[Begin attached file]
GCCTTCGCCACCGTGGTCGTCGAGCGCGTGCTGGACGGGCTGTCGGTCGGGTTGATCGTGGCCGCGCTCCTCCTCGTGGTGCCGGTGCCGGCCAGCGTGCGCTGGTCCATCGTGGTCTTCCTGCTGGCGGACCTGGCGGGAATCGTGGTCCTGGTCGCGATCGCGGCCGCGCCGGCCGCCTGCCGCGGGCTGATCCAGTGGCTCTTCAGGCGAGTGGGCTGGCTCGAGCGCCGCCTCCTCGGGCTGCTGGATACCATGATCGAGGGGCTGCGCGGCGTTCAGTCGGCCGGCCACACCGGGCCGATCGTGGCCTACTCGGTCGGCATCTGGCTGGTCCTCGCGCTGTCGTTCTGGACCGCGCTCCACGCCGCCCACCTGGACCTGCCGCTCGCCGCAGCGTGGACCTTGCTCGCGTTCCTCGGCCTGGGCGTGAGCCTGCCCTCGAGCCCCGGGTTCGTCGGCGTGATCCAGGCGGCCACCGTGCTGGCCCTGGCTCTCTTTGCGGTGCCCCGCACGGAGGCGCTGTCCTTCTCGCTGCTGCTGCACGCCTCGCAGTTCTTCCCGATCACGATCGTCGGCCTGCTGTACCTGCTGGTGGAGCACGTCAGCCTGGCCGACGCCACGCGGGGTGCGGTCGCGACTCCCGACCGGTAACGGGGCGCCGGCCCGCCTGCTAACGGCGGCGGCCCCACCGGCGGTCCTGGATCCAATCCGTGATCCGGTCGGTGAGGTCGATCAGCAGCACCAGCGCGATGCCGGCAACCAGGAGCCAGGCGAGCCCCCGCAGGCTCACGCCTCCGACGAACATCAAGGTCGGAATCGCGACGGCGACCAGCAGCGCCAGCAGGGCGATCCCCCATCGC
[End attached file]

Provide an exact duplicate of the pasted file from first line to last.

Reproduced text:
GCCTTCGCCACCGTGGTCGTCGAGCGCGTGCTGGACGGGCTGTCGGTCGGGTTGATCGTGGCCGCGCTCCTCCTCGTGGTGCCGGTGCCGGCCAGCGTGCGCTGGTCCATCGTGGTCTTCCTGCTGGCGGACCTGGCGGGAATCGTGGTCCTGGTCGCGATCGCGGCCGCGCCGGCCGCCTGCCGCGGGCTGATCCAGTGGCTCTTCAGGCGAGTGGGCTGGCTCGAGCGCCGCCTCCTCGGGCTGCTGGATACCATGATCGAGGGGCTGCGCGGCGTTCAGTCGGCCGGCCACACCGGGCCGATCGTGGCCTACTCGGTCGGCATCTGGCTGGTCCTCGCGCTGTCGTTCTGGACCGCGCTCCACGCCGCCCACCTGGACCTGCCGCTCGCCGCAGCGTGGACCTTGCTCGCGTTCCTCGGCCTGGGCGTGAGCCTGCCCTCGAGCCCCGGGTTCGTCGGCGTGATCCAGGCGGCCACCGTGCTGGCCCTGGCTCTCTTTGCGGTGCCCCGCACGGAGGCGCTGTCCTTCTCGCTGCTGCTGCACGCCTCGCAGTTCTTCCCGATCACGATCGTCGGCCTGCTGTACCTGCTGGTGGAGCACGTCAGCCTGGCCGACGCCACGCGGGGTGCGGTCGCGACTCCCGACCGGTAACGGGGCGCCGGCCCGCCTGCTAACGGCGGCGGCCCCACCGGCGGTCCTGGATCCAATCCGTGATCCGGTCGGTGAGGTCGATCAGCAGCACCAGCGCGATGCCGGCAACCAGGAGCCAGGCGAGCCCCCGCAGGCTCACGCCTCCGACGAACATCAAGGTCGGAATCGCGACGGCGACCAGCAGCGCCAGCAGGGCGATCCCCCATCGC